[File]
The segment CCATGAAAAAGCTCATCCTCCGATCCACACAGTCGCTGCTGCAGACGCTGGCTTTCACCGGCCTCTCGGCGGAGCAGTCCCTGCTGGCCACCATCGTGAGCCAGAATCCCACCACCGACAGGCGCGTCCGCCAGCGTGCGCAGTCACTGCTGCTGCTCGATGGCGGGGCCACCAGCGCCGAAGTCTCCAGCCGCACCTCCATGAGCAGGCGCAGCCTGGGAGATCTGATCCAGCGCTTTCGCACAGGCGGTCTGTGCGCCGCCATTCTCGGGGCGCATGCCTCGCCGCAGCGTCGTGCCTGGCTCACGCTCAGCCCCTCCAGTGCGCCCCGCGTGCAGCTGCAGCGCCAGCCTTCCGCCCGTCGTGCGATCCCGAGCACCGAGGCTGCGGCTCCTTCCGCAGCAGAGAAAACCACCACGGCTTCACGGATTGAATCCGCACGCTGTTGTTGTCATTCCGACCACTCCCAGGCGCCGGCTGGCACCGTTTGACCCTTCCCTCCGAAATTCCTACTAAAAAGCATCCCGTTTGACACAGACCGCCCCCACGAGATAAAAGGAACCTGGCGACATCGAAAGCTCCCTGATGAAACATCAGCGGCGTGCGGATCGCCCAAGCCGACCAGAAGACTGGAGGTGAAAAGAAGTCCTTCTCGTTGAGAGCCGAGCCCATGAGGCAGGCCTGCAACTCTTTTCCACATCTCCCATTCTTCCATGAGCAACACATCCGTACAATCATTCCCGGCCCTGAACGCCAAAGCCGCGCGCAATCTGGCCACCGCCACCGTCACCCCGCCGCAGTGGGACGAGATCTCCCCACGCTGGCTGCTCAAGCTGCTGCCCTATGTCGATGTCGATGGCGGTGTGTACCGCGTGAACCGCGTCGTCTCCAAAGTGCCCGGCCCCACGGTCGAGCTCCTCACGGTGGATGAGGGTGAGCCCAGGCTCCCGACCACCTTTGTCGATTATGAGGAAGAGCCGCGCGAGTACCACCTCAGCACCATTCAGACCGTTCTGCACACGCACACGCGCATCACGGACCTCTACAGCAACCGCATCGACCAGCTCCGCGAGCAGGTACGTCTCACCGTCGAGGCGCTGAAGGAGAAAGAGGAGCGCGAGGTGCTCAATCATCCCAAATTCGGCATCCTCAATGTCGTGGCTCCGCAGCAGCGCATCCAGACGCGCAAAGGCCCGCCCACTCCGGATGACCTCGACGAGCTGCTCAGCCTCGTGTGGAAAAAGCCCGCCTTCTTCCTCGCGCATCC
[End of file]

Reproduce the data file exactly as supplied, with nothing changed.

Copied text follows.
The segment CCATGAAAAAGCTCATCCTCCGATCCACACAGTCGCTGCTGCAGACGCTGGCTTTCACCGGCCTCTCGGCGGAGCAGTCCCTGCTGGCCACCATCGTGAGCCAGAATCCCACCACCGACAGGCGCGTCCGCCAGCGTGCGCAGTCACTGCTGCTGCTCGATGGCGGGGCCACCAGCGCCGAAGTCTCCAGCCGCACCTCCATGAGCAGGCGCAGCCTGGGAGATCTGATCCAGCGCTTTCGCACAGGCGGTCTGTGCGCCGCCATTCTCGGGGCGCATGCCTCGCCGCAGCGTCGTGCCTGGCTCACGCTCAGCCCCTCCAGTGCGCCCCGCGTGCAGCTGCAGCGCCAGCCTTCCGCCCGTCGTGCGATCCCGAGCACCGAGGCTGCGGCTCCTTCCGCAGCAGAGAAAACCACCACGGCTTCACGGATTGAATCCGCACGCTGTTGTTGTCATTCCGACCACTCCCAGGCGCCGGCTGGCACCGTTTGACCCTTCCCTCCGAAATTCCTACTAAAAAGCATCCCGTTTGACACAGACCGCCCCCACGAGATAAAAGGAACCTGGCGACATCGAAAGCTCCCTGATGAAACATCAGCGGCGTGCGGATCGCCCAAGCCGACCAGAAGACTGGAGGTGAAAAGAAGTCCTTCTCGTTGAGAGCCGAGCCCATGAGGCAGGCCTGCAACTCTTTTCCACATCTCCCATTCTTCCATGAGCAACACATCCGTACAATCATTCCCGGCCCTGAACGCCAAAGCCGCGCGCAATCTGGCCACCGCCACCGTCACCCCGCCGCAGTGGGACGAGATCTCCCCACGCTGGCTGCTCAAGCTGCTGCCCTATGTCGATGTCGATGGCGGTGTGTACCGCGTGAACCGCGTCGTCTCCAAAGTGCCCGGCCCCACGGTCGAGCTCCTCACGGTGGATGAGGGTGAGCCCAGGCTCCCGACCACCTTTGTCGATTATGAGGAAGAGCCGCGCGAGTACCACCTCAGCACCATTCAGACCGTTCTGCACACGCACACGCGCATCACGGACCTCTACAGCAACCGCATCGACCAGCTCCGCGAGCAGGTACGTCTCACCGTCGAGGCGCTGAAGGAGAAAGAGGAGCGCGAGGTGCTCAATCATCCCAAATTCGGCATCCTCAATGTCGTGGCTCCGCAGCAGCGCATCCAGACGCGCAAAGGCCCGCCCACTCCGGATGACCTCGACGAGCTGCTCAGCCTCGTGTGGAAAAAGCCCGCCTTCTTCCTCGCGCATCC